Thank you fine people !
Five Indian dishes I never knew about before I started blogging.

Bakkar wadi

Lemon Sun pickle

Naksha Bori

Dal Dhokli

Mango rice

The following is not an authentic Indian recipe, but an inspired creation based on the comforting flavors I like in an Indian style snack. Serve it with a cup of tea on the side. These toasted cakes will happily go very well anywhere a falafel goes, most importantly in wraps.

Toasted spinach cakes

Garbanzo beans/Kabuli chana – 2 cups
Whole wheat flour - 1/4 cup
Onions finely chopped – 1 /2 cup
Ginger minced – 2 tbsp
Spinach chopped - 2 cups
Coriander leaves chopped – ¾ cup
Cumin crushed – ½ tsp
Jalapeño chilies chopped – ½ tsp
Baking powder – 1 ½ tsp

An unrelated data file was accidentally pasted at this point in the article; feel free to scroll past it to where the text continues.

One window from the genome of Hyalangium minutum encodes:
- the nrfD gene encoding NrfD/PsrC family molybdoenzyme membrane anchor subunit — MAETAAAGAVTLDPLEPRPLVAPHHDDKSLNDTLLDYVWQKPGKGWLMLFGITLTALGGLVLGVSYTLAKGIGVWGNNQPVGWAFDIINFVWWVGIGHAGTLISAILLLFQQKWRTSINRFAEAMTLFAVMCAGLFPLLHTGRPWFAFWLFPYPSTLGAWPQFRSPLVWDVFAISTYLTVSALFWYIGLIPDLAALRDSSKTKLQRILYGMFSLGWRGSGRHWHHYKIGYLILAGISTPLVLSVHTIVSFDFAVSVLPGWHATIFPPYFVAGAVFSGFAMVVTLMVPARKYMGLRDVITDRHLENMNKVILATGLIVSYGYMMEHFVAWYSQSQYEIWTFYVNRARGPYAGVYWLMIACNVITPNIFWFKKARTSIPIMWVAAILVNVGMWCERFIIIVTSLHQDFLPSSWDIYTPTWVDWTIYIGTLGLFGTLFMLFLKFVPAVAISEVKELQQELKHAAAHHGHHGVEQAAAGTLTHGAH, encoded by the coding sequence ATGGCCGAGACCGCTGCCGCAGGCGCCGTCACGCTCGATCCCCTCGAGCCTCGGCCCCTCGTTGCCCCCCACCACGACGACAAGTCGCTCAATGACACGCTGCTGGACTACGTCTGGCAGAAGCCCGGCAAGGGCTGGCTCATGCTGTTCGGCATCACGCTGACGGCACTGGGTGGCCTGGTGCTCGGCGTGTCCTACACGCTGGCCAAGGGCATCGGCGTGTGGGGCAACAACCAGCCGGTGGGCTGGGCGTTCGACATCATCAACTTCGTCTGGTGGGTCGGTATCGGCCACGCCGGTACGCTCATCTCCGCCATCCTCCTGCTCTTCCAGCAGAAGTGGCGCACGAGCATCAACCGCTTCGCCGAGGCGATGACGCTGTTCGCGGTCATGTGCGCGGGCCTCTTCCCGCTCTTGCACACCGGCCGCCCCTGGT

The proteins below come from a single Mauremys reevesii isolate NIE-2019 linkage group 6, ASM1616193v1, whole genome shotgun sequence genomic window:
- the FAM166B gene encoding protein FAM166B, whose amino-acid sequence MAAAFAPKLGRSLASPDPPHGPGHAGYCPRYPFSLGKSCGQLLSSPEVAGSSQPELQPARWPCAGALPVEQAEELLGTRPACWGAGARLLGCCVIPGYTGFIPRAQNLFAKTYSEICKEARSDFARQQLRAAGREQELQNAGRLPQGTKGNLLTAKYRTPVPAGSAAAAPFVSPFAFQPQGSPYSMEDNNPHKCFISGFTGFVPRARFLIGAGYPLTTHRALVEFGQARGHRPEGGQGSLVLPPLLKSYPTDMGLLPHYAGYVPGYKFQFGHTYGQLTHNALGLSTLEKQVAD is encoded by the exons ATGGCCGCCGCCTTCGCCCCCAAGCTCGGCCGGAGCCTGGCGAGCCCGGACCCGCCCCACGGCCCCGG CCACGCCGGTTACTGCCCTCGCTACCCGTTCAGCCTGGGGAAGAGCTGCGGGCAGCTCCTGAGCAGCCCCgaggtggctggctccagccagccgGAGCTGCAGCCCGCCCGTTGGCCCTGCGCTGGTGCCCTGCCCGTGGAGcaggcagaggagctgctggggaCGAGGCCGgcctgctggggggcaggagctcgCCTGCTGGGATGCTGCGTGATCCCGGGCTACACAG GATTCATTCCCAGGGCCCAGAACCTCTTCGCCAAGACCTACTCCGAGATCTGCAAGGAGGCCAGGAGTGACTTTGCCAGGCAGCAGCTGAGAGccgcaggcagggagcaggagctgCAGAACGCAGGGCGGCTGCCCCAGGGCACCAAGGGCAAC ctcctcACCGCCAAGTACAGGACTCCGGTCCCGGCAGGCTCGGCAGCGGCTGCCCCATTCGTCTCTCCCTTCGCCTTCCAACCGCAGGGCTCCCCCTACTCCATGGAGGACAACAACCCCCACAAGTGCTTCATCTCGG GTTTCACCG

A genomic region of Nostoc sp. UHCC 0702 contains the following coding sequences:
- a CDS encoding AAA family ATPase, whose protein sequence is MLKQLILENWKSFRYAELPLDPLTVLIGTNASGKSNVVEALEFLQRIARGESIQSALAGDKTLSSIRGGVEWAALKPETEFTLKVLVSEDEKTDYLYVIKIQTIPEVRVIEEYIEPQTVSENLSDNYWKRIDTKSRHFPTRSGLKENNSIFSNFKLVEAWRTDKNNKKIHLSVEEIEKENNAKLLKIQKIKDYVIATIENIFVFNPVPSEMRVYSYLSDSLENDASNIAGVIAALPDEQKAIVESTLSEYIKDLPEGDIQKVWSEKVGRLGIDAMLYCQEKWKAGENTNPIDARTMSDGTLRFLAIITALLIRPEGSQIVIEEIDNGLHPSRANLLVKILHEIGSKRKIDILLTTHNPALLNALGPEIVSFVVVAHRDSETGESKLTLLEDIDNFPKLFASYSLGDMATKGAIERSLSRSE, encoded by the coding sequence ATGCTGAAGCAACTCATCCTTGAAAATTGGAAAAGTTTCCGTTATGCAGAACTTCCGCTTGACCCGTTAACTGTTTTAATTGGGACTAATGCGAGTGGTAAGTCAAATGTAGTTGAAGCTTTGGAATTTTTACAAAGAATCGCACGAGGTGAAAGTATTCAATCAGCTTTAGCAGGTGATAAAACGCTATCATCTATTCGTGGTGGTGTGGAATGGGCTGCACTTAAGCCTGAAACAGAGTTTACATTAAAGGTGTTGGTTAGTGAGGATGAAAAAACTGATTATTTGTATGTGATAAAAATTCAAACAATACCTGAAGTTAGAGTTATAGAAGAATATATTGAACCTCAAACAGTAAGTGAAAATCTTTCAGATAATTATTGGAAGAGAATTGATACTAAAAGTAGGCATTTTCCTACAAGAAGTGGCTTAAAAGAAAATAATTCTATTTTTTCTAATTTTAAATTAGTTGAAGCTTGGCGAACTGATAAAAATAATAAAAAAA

Oil – 3-5 tbsp

Soak garbanzo beans in water for 6 hours. Drain, and grind it along with ginger and jalapeño to a coarse paste in a blender. At this point take out half of the mixture out. Continue blending the remaining half till the mixture is smooth. Mix both coarse and smooth purees and stir in the whole wheat flour. Add onions, spinach, coriander leaves, baking powder, cumin, and salt. Mix very well to combine. Grease a 9 x 13 baking pan, spread the mixture evenly in the pan (you can use a baking pan of any dimension; make sure that the mixture is spread to half inch thickness). Loosely cover with Aluminum foil. Bake at 350 degree for 15 -20 minutes or till a tooth pick inserted at the center comes out clean. Cool the cake for 10 minutes in the pan. Brush the top of the cake with some oil. Turn it over to a parchment sheet, and brush the bottom part also with oil. Cut out shapes using a cookie cutter like I did, or simply cut into squares. Heat a pan, brush generously with oil. When the pan is hot arrange the cakes on top of it. Cook for 1-2 minutes each side, or till you see toasted dark brown spots on the cakes. Serve with coconut chutney and of course tea!